Not long after his marriage de Cantel resumed his relationship with Mme. de Marelle and at the same time began an affair with Mme. Walter. He had briefly bemoaned the fact that he had not married wealthy young Suzanne Walter, but he soon became intrigued with the idea of seducing her mother, a pillar of dignity. His conquest was not a difficult one. Mme. Walter began to meet her lover at his rooms and to shower affection and attentions upon him so heavily that he quickly became bored.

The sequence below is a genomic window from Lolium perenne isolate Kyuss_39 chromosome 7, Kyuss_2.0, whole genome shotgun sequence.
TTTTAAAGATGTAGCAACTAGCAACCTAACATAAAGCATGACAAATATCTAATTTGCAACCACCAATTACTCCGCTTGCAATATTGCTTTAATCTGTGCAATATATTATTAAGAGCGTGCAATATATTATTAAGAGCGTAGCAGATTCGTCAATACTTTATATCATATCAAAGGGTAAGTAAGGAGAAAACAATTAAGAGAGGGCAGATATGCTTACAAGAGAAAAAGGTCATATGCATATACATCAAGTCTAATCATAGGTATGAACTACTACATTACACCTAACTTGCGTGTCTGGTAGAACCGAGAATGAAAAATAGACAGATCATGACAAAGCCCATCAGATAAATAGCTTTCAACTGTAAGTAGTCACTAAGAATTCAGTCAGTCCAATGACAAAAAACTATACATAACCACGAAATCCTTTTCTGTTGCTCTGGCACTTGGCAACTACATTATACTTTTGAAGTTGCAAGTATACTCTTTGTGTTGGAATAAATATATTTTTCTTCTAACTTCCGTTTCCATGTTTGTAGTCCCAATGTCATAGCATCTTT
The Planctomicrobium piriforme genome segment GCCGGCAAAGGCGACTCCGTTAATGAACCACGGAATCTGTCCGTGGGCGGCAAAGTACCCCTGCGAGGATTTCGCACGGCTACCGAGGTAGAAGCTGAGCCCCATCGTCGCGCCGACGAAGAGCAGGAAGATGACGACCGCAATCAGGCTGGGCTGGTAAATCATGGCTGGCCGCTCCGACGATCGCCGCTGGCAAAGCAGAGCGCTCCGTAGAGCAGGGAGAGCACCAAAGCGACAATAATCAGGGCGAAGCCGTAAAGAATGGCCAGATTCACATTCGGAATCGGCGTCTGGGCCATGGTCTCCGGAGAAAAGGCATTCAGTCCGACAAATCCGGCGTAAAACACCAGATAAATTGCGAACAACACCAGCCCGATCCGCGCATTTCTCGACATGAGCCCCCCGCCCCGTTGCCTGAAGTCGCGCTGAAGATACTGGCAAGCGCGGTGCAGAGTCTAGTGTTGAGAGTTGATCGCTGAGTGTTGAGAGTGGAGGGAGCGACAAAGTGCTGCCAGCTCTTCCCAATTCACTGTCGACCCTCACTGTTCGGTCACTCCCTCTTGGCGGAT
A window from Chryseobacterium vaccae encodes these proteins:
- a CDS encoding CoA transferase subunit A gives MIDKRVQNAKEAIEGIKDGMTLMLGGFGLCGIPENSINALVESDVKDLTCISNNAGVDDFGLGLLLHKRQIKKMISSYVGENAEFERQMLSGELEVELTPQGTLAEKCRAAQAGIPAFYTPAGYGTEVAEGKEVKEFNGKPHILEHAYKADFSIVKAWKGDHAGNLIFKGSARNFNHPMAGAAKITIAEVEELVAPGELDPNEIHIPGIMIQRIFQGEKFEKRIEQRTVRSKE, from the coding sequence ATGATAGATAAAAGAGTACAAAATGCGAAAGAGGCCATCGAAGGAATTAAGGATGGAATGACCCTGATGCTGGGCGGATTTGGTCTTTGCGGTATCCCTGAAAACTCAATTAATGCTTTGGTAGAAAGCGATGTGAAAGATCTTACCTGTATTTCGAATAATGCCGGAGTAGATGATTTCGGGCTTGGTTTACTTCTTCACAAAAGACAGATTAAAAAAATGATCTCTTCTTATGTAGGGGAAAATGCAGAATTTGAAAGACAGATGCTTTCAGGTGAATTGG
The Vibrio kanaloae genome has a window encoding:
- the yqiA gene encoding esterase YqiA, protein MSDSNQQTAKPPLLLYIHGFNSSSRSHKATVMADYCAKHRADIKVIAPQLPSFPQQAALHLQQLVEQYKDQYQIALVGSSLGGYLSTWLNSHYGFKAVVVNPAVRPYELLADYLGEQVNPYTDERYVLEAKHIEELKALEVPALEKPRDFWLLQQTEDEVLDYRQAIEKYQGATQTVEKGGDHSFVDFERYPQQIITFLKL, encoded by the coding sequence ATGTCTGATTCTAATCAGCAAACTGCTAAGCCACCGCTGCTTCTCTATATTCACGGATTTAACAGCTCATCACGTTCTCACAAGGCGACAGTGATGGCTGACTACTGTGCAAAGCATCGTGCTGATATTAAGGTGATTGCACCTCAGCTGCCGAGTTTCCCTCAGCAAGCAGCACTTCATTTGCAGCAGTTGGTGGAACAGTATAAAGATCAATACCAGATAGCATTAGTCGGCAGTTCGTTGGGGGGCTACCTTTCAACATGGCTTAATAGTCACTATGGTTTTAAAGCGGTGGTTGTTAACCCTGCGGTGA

Among Mme. de Cantel's political acquaintances was the foreign minister, Laroche-Mathieu, who supplied news of government activities to La Vie Francaise. Because the minister was also a close friend of M. Walter, it was not difficult for de Cantel's new paramour to learn the state secret that France would soon guarantee the Moroccan debt. Mme. Walter planned to buy some shares of the loan with the understanding that de Cantel would receive part of the profit. While Mme. Walter was carrying on her speculations, the de Cantels received a windfall in the form of a bequest from the late Count de Vaudrec, an old family friend of Mme. de Cantel. De Cantel objected to the Count's bequest of one million francs, however, on the grounds that appearances would compromise her. He allowed her to accept the money only after she had agreed to divide it equally with him, so that it would seem to outsiders as if they had both received a share.